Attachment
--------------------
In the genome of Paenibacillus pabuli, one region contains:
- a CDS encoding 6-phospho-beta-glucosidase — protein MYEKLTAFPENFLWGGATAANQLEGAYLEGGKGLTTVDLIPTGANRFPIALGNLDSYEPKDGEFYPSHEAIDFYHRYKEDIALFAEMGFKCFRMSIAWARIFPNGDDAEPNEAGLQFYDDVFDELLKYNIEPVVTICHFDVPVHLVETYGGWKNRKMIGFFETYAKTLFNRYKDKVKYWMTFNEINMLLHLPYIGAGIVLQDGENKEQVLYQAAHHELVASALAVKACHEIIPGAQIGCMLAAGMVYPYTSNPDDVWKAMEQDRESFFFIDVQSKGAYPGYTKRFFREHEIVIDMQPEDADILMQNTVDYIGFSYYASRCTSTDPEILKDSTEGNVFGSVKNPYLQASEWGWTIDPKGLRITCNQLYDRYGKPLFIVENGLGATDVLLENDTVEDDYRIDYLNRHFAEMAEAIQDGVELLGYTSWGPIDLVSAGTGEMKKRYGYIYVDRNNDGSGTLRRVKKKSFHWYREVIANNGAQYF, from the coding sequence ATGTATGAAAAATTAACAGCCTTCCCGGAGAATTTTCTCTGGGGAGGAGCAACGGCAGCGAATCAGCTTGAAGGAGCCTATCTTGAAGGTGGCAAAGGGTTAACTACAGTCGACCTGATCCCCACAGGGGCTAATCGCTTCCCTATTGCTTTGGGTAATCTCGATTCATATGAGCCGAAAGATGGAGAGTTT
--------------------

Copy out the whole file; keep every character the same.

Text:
In the genome of Paenibacillus pabuli, one region contains:
- a CDS encoding 6-phospho-beta-glucosidase — protein MYEKLTAFPENFLWGGATAANQLEGAYLEGGKGLTTVDLIPTGANRFPIALGNLDSYEPKDGEFYPSHEAIDFYHRYKEDIALFAEMGFKCFRMSIAWARIFPNGDDAEPNEAGLQFYDDVFDELLKYNIEPVVTICHFDVPVHLVETYGGWKNRKMIGFFETYAKTLFNRYKDKVKYWMTFNEINMLLHLPYIGAGIVLQDGENKEQVLYQAAHHELVASALAVKACHEIIPGAQIGCMLAAGMVYPYTSNPDDVWKAMEQDRESFFFIDVQSKGAYPGYTKRFFREHEIVIDMQPEDADILMQNTVDYIGFSYYASRCTSTDPEILKDSTEGNVFGSVKNPYLQASEWGWTIDPKGLRITCNQLYDRYGKPLFIVENGLGATDVLLENDTVEDDYRIDYLNRHFAEMAEAIQDGVELLGYTSWGPIDLVSAGTGEMKKRYGYIYVDRNNDGSGTLRRVKKKSFHWYREVIANNGAQYF, from the coding sequence ATGTATGAAAAATTAACAGCCTTCCCGGAGAATTTTCTCTGGGGAGGAGCAACGGCAGCGAATCAGCTTGAAGGAGCCTATCTTGAAGGTGGCAAAGGGTTAACTACAGTCGACCTGATCCCCACAGGGGCTAATCGCTTCCCTATTGCTTTGGGTAATCTCGATTCATATGAGCCGAAAGATGGAGAGTTT